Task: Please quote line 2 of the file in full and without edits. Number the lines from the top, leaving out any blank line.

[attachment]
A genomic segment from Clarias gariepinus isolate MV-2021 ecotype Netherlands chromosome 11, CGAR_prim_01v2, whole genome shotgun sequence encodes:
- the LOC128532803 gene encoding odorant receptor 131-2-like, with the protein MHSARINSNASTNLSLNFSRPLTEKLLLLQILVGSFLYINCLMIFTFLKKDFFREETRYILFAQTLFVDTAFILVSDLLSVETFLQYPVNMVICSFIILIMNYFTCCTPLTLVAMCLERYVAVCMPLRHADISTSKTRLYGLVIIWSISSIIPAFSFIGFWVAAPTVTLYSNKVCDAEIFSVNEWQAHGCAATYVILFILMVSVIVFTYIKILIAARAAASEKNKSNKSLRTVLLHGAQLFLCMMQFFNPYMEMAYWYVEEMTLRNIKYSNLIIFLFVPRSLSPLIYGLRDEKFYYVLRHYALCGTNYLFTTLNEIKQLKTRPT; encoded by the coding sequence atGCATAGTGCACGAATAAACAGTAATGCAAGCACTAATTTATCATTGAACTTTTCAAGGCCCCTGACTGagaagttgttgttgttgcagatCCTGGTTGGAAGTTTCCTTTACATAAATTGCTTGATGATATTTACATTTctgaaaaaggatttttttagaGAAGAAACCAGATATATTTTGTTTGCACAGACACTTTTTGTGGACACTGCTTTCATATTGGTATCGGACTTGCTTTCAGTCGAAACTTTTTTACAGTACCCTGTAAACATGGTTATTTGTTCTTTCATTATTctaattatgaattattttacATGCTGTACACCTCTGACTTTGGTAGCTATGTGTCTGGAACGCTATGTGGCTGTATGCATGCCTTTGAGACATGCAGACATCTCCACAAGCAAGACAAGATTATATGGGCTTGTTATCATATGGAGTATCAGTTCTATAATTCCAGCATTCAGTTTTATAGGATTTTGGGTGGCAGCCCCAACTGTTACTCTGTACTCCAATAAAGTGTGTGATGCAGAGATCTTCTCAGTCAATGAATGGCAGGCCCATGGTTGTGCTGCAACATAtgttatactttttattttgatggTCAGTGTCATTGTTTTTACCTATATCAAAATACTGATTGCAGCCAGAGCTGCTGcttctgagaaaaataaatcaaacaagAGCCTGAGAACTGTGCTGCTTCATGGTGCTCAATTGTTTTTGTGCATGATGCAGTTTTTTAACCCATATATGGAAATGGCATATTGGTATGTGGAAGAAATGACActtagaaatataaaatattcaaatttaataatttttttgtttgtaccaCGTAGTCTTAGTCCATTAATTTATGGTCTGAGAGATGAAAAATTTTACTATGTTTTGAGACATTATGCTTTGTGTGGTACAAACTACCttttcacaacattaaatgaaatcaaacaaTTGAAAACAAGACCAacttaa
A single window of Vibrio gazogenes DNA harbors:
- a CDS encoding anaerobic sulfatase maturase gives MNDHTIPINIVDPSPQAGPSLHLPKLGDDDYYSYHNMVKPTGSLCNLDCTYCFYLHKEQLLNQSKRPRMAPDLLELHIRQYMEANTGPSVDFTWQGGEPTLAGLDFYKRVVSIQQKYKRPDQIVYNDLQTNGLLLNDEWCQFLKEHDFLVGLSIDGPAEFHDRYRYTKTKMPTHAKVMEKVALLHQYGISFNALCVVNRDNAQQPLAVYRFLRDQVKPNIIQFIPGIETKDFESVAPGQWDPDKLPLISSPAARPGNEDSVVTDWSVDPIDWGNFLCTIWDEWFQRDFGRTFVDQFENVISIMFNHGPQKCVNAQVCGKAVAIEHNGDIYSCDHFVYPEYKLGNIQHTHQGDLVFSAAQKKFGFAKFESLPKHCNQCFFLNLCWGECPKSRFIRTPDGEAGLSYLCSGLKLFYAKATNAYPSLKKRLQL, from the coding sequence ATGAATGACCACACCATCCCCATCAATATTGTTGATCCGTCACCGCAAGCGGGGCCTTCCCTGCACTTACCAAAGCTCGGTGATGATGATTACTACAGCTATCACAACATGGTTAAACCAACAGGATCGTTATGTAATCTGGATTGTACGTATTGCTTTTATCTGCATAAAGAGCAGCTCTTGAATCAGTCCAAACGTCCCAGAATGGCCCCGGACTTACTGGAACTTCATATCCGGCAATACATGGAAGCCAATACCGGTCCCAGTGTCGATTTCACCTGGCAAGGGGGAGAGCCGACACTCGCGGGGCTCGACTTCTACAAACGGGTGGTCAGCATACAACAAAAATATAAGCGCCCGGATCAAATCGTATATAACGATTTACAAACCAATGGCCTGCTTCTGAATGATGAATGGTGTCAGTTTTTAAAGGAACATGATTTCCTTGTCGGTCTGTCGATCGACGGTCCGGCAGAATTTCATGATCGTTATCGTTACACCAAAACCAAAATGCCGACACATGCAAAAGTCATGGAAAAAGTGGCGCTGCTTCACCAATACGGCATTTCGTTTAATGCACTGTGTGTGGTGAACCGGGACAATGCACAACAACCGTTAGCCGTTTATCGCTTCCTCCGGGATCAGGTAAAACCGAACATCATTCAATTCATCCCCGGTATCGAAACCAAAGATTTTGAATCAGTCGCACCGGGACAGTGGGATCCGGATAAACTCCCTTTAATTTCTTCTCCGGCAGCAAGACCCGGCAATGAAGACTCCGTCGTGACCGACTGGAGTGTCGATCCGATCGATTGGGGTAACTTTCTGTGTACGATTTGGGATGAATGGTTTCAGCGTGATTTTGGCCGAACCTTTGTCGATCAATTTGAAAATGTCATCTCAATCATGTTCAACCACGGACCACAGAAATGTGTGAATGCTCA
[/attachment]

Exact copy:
- the LOC128532803 gene encoding odorant receptor 131-2-like, with the protein MHSARINSNASTNLSLNFSRPLTEKLLLLQILVGSFLYINCLMIFTFLKKDFFREETRYILFAQTLFVDTAFILVSDLLSVETFLQYPVNMVICSFIILIMNYFTCCTPLTLVAMCLERYVAVCMPLRHADISTSKTRLYGLVIIWSISSIIPAFSFIGFWVAAPTVTLYSNKVCDAEIFSVNEWQAHGCAATYVILFILMVSVIVFTYIKILIAARAAASEKNKSNKSLRTVLLHGAQLFLCMMQFFNPYMEMAYWYVEEMTLRNIKYSNLIIFLFVPRSLSPLIYGLRDEKFYYVLRHYALCGTNYLFTTLNEIKQLKTRPT; encoded by the coding sequence atGCATAGTGCACGAATAAACAGTAATGCAAGCACTAATTTATCATTGAACTTTTCAAGGCCCCTGACTGagaagttgttgttgttgcagatCCTGGTTGGAAGTTTCCTTTACATAAATTGCTTGATGATATTTACATTTctgaaaaaggatttttttagaGAAGAAACCAGATATATTTTGTTTGCACAGACACTTTTTGTGGACACTGCTTTCATATTGGTATCGGACTTGCTTTCAGTCGAAACTTTTTTACAGTACCCTGTAAACATGGTTATTTGTTCTTTCATTATTctaattatgaattattttacATGCTGTACACCTCTGACTTTGGTAGCTATGTGTCTGGAACGCTATGTGGCTGTATGCATGCCTTTGAGACATGCAGACATCTCCACAAGCAAGACAAGATTATATGGGCTTGTTATCATATGGAGTATCAGTTCTATAATTCCAGCATTCAGTTTTATAGGATTTTGGGTGGCAGCCCCAACTGTTACTCTGTACTCCAATAAAGTGTGTGATGCAGAGATCTTCTCAGTCAATGAATGGCAGGCCCATGGTTGTGCTGCAACATAtgttatactttttattttgatggTCAGTGTCATTGTTTTTACCTATATCAAAATACTGATTGCAGCCAGAGCTGCTGcttctgagaaaaataaatcaaacaagAGCCTGAGAACTGTGCTGCTTCATGGTGCTCAATTGTTTTTGTGCATGATGCAGTTTTTTAACCCATATATGGAAATGGCATATTGGTATGTGGAAGAAATGACActtagaaatataaaatattcaaatttaataatttttttgtttgtaccaCGTAGTCTTAGTCCATTAATTTATGGTCTGAGAGATGAAAAATTTTACTATGTTTTGAGACATTATGCTTTGTGTGGTACAAACTACCttttcacaacattaaatgaaatcaaacaaTTGAAAACAAGACCAacttaa